One further note: Van Oord are involved as a main contractor on the Limerick Tunnel project, which they're happy to tell you about on their website, but there's no mention at all of their involvement with the Corrib Gas Project. Maybe their greenwash is important to them somehow, and maybe they don't fancy negative publicity. Why don't we give them some then, eh?

Van Oord's website homepage:
http://www.vanoord.com/gb-en/index.php

Head office postal address for general mail:
Van Oord Dredging and Marine Contractors BV
PO Box 8574
3009 AN Rotterdam
The Netherlands

Visiting address:
Van Oord Dredging and Marine Contractors BV
Watermanweg 64
3067 GG Rotterdam
The Netherlands
T 31 10 447844
F 31 10 4478100
E info@vanoord.com

This is a contact for their 'newsroom', i.e. Media and PR:
A.G.M. (Bert) Groothuizen
Manager Marketing & Public Relations
T 31 10 4478234
F 31 10 4478100
E info@vanoord.com

On their 'agenda' page there is mention of this following event. Maybe they are keynote speakers at this conference, or that they will have a large trade exhibition presence there. Details from the conference website are sketchy, so more research is needed. There are other events for later in the year at which they'll either attend or participate in, but I think the event at the end of this month may be a place where Van Oord can be shamed publicly about its involvement in Shell's destruction of Broadhaven Bay.

The Flood and Coastal Risk Management Conference 2009 - 30 June 2009 - 02 July 2009
The International Centre, Telford, UK
(Telford is in Shropshire, west-central England, I think. Nearish to Birmingham anyway. The risks in coastal management must be enormous these days, if this conference has to be held in a place as far from the sea as you can get on the island of Britain!)
http://www.environment-agency.gov.uk/research/102626.aspx

And if anybody else can find extra contact details for Van Oord personnel connected to this project, by all means share them with the indymedia readership here!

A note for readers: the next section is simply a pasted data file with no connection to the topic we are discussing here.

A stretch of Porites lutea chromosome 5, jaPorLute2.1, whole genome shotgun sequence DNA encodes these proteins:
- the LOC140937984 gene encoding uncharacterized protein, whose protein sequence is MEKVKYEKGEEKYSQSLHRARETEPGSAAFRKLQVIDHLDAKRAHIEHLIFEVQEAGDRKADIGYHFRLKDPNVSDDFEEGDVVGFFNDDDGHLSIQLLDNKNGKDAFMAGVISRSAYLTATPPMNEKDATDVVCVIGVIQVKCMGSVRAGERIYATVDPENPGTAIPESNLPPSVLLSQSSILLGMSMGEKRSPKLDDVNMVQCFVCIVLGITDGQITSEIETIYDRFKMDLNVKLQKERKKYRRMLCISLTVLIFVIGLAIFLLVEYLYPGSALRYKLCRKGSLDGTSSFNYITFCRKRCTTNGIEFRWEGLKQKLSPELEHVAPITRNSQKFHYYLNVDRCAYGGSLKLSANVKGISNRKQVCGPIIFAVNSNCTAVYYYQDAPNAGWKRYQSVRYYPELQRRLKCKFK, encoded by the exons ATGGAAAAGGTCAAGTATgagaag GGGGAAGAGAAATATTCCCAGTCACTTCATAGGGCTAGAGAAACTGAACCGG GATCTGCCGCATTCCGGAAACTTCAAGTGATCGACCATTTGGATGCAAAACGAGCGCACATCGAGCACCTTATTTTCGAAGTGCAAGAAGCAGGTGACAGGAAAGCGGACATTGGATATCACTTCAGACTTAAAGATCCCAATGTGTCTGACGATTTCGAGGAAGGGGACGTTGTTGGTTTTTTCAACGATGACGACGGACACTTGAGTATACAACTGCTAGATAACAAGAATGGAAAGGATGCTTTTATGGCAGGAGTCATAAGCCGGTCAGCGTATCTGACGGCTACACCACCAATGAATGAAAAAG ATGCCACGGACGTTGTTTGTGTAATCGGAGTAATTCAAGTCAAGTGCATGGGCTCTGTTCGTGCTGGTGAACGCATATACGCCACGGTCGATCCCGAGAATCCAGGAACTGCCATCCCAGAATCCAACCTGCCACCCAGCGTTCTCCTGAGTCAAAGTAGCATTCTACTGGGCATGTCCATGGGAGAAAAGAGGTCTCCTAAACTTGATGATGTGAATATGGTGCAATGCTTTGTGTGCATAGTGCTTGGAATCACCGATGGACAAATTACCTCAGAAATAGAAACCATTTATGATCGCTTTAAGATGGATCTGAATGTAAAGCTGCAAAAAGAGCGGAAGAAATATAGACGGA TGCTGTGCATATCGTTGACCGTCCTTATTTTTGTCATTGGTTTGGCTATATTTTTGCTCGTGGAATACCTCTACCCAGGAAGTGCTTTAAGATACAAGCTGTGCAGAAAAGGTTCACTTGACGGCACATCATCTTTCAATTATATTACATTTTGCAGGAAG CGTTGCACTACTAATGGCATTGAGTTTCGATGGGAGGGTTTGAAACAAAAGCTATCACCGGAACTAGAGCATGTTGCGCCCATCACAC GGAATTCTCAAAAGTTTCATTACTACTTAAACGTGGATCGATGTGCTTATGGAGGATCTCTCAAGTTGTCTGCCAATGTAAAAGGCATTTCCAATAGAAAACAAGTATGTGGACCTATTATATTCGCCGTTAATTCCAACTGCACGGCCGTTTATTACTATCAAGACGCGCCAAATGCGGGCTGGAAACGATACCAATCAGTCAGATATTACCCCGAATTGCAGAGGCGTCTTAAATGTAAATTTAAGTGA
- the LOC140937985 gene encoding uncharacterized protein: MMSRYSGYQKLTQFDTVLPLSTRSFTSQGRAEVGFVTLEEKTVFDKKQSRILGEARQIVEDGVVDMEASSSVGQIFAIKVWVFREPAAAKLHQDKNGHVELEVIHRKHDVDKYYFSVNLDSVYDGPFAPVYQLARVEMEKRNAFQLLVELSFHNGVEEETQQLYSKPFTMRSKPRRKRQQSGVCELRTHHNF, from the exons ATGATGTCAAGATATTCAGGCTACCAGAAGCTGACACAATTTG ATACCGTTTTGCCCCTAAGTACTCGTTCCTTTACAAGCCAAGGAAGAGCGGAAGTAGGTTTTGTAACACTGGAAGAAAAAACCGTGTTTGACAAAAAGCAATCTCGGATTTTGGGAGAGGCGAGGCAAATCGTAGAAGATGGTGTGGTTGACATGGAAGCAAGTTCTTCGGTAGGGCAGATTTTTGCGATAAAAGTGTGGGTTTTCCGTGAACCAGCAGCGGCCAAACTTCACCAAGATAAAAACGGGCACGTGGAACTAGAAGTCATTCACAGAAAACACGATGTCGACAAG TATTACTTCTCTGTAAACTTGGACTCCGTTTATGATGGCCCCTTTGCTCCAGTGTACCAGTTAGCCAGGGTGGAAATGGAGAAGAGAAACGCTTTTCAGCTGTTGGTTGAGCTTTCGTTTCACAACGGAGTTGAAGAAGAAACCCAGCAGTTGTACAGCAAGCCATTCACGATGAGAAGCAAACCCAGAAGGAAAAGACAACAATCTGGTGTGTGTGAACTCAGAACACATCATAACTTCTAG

Related Link: http://www.corribsos.com
author by Snugpublication date Fri Jun 05, 2009 20:36Report this post to the editors

Nice one all would be great to fight light with light if possible

author by Marc Springpublication date Sat Jun 06, 2009 00:16Report this post to the editors

Feel free to use some or all of this in your own letters, and to criticise (constructively please) - I haven't sent it myself yet, gonna sleep on it.

To Whom it may concern:

I wish to register my disquiet at the involvement of Van Oord in the Corrib Gas Project in County Mayo, in the West of Ireland.

Your website states that Van Oord ‘contributes to a safe and prosperous world’ and is ‘shaping the world for decades to come. In a sustainable way, that balances ambition with responsibility.’

I wish to inform you of some issues surrounding the Corrib Gas Project which will no doubt make you reconsider your involvement in it, in view of your publicised commitment to these fine principles. In particular the words ‘safe’, ‘prosperous’, ‘sustainable’ and ‘responsibility’ are a good basis for examining the Corrib Gas Project, of which the principal partner is Shell E&P Ireland Ltd.

Safety: I am very disturbed to find that Van Oord is working closely with IRMS security guards, who are responsible for physical abuse of peaceful protestors. For example, only this morning, a security guard bent back the thumb of a protestor aboard the Van Oord dredger ‘Rezende Bol’; the protestor was taken to hospital where tests revealed damaged ligaments. In the same incident another protestor was violently pushed from the deck by two security guards, injuring his back, and fell more than six feet from the deck into the water. In the longer term, the Corrib Gas Project compromises the safety of local residents in the following way: normally, gas is depressurised and odourised at sea for safety reasons, but Shell intends that this will happen inland in this case in order to reduce costs. The pressure in the incoming pipeline would be up to 70 times that of a domestic gas pipeline. This pipeline will pass as close as 140 metres to dwellings. Even Shell consultants have conceded that safe shelter in the event of a rupture has not been identified for residents living close to the pipeline, and that houses within 230 metres of the pipeline could “burn spontaneously” from heat radiation if gas in the pipe was at full pressure. For local residents to be subjected to this level of risk is practially unprecedented on the planet.